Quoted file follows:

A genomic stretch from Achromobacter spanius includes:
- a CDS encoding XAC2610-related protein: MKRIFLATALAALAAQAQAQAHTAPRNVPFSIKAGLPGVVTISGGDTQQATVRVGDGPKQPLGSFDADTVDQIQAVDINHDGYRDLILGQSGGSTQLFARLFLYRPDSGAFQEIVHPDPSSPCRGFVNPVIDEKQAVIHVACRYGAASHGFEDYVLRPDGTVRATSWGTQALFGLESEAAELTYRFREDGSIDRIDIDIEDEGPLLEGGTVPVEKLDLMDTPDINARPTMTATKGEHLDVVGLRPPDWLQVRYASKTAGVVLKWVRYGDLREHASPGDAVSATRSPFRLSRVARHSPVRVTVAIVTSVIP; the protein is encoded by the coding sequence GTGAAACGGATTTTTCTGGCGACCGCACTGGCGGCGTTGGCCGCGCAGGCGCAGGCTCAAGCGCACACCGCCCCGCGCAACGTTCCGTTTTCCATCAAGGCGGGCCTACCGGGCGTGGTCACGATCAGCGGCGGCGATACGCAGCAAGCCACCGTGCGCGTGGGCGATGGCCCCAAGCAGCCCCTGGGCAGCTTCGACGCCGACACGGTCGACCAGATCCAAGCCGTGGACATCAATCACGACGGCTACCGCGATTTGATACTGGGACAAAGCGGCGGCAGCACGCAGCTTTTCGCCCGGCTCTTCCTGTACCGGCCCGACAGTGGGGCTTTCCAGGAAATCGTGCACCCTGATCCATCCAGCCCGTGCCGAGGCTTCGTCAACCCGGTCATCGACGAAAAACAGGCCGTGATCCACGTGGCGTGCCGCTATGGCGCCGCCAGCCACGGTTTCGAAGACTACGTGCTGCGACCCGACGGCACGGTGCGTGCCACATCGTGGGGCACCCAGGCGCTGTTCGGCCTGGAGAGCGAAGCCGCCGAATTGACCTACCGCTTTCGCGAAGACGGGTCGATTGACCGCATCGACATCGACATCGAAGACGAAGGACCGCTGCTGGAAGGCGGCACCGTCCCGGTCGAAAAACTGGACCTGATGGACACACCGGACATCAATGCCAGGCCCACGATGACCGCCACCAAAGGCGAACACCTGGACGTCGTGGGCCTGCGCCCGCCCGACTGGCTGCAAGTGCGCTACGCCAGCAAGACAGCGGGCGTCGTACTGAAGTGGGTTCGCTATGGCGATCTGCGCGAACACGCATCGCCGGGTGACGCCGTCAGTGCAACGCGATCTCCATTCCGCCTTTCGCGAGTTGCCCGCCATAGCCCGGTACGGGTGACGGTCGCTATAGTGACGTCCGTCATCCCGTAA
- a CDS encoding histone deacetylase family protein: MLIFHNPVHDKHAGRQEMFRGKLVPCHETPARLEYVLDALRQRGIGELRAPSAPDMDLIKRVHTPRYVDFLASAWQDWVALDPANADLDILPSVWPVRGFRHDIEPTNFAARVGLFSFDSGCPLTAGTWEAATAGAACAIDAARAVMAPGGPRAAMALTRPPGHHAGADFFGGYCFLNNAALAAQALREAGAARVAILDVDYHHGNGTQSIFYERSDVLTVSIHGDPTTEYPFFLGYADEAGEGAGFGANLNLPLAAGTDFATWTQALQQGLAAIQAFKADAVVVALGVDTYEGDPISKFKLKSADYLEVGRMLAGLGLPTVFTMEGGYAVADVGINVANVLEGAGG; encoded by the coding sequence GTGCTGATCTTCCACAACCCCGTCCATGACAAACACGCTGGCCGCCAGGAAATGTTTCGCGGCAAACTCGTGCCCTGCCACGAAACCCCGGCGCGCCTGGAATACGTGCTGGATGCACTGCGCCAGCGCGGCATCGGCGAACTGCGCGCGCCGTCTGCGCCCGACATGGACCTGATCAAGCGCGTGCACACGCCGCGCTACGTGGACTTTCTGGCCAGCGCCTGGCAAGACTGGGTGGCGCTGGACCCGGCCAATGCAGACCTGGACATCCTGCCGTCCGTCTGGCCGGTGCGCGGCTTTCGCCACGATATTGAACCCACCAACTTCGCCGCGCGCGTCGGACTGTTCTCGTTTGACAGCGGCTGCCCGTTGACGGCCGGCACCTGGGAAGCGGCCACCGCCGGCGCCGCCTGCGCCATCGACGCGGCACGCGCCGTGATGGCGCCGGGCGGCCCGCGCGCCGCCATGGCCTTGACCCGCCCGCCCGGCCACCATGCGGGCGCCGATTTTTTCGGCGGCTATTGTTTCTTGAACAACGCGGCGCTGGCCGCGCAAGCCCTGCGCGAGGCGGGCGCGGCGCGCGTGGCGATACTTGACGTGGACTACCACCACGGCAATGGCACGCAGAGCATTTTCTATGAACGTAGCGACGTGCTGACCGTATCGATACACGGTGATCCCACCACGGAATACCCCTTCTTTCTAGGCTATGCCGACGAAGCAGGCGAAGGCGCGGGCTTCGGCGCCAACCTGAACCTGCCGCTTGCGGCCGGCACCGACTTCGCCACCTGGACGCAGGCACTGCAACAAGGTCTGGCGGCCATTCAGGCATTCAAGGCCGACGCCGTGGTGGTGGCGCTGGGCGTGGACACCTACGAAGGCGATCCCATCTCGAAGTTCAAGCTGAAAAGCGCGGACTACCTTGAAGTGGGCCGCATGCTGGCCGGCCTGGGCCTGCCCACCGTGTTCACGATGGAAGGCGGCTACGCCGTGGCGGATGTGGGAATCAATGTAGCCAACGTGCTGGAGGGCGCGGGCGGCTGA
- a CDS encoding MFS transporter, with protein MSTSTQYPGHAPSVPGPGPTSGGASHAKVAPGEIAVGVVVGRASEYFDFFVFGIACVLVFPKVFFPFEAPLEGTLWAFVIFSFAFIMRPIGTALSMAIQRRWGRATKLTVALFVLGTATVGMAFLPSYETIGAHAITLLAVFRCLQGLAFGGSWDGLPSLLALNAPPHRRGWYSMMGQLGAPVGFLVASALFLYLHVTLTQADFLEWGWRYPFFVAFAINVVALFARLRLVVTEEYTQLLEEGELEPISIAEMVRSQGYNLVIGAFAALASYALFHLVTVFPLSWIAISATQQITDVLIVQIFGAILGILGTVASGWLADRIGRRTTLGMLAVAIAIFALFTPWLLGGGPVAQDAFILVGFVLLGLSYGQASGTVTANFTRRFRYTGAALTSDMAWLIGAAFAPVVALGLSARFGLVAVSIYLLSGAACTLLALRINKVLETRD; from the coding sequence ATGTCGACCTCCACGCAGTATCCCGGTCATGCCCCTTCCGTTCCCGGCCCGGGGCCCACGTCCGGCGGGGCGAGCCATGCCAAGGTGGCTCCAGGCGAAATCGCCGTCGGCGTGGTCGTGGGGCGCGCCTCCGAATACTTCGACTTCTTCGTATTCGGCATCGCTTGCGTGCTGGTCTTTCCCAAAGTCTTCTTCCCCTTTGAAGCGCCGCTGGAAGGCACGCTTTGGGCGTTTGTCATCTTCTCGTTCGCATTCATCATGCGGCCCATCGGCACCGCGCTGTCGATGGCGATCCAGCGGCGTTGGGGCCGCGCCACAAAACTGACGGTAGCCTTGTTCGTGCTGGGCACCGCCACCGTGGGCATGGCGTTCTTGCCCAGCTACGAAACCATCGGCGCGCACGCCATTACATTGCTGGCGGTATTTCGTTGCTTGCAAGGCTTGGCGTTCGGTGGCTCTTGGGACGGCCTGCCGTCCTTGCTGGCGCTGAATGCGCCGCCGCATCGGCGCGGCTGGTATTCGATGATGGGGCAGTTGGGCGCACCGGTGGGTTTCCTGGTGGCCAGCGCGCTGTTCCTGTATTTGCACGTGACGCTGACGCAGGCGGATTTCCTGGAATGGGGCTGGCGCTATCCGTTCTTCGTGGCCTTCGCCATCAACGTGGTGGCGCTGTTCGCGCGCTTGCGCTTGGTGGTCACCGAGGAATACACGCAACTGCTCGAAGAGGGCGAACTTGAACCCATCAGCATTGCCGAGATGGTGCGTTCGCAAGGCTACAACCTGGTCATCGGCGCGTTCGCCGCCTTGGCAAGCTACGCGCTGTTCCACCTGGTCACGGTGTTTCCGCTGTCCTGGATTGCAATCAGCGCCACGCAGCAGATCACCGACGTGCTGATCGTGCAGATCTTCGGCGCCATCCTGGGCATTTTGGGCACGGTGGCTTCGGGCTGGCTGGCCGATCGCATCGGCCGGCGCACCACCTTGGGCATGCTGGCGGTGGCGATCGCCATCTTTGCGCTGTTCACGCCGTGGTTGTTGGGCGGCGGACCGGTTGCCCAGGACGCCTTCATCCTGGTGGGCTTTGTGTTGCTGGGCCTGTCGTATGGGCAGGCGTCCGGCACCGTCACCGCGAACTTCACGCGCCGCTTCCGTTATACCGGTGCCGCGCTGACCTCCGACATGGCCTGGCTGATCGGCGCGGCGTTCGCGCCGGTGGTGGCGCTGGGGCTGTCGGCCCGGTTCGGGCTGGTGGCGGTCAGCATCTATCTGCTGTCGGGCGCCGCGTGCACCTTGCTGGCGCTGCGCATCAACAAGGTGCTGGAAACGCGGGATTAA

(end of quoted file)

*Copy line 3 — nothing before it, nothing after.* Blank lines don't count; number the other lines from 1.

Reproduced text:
- a CDS encoding histone deacetylase family protein: MLIFHNPVHDKHAGRQEMFRGKLVPCHETPARLEYVLDALRQRGIGELRAPSAPDMDLIKRVHTPRYVDFLASAWQDWVALDPANADLDILPSVWPVRGFRHDIEPTNFAARVGLFSFDSGCPLTAGTWEAATAGAACAIDAARAVMAPGGPRAAMALTRPPGHHAGADFFGGYCFLNNAALAAQALREAGAARVAILDVDYHHGNGTQSIFYERSDVLTVSIHGDPTTEYPFFLGYADEAGEGAGFGANLNLPLAAGTDFATWTQALQQGLAAIQAFKADAVVVALGVDTYEGDPISKFKLKSADYLEVGRMLAGLGLPTVFTMEGGYAVADVGINVANVLEGAGG; encoded by the coding sequence GTGCTGATCTTCCACAACCCCGTCCATGACAAACACGCTGGCCGCCAGGAAATGTTTCGCGGCAAACTCGTGCCCTGCCACGAAACCCCGGCGCGCCTGGAATACGTGCTGGATGCACTGCGCCAGCGCGGCATCGGCGAACTGCGCGCGCCGTCTGCGCCCGACATGGACCTGATCAAGCGCGTGCACACGCCGCGCTACGTGGACTTTCTGGCCAGCGCCTGGCAAGACTGGGTGGCGCTGGACCCGGCCAATGCAGACCTGGACATCCTGCCGTCCGTCTGGCCGGTGCGCGGCTTTCGCCACGATATTGAACCCACCAACTTCGCCGCGCGCGTCGGACTGTTCTCGTTTGACAGCGGCTGCCCGTTGACGGCCGGCACCTGGGAAGCGGCCACCGCCGGCGCCGCCTGCGCCATCGACGCGGCACGCGCCGTGATGGCGCCGGGCGGCCCGCGCGCCGCCATGGCCTTGACCCGCCCGCCCGGCCACCATGCGGGCGCCGATTTTTTCGGCGGCTATTGTTTCTTGAACAACGCGGCGCTGGCCGCGCAAGCCCTGCGCGAGGCGGGCGCGGCGCGCGTGGCGATACTTGACGTGGACTACCACCACGGCAATGGCACGCAGAGCATTTTCTATGAACGTAGCGACGTGCTGACCGTATCGATACACGGTGATCCCACCACGGAATACCCCTTCTTTCTAGGCTATGCCGACGAAGCAGGCGAAGGCGCGGGCTTCGGCGCCAACCTGAACCTGCCGCTTGCGGCCGGCACCGACTTCGCCACCTGGACGCAGGCACTGCAACAAGGTCTGGCGGCCATTCAGGCATTCAAGGCCGACGCCGTGGTGGTGGCGCTGGGCGTGGACACCTACGAAGGCGATCCCATCTCGAAGTTCAAGCTGAAAAGCGCGGACTACCTTGAAGTGGGCCGCATGCTGGCCGGCCTGGGCCTGCCCACCGTGTTCACGATGGAAGGCGGCTACGCCGTGGCGGATGTGGGAATCAATGTAGCCAACGTGCTGGAGGGCGCGGGCGGCTGA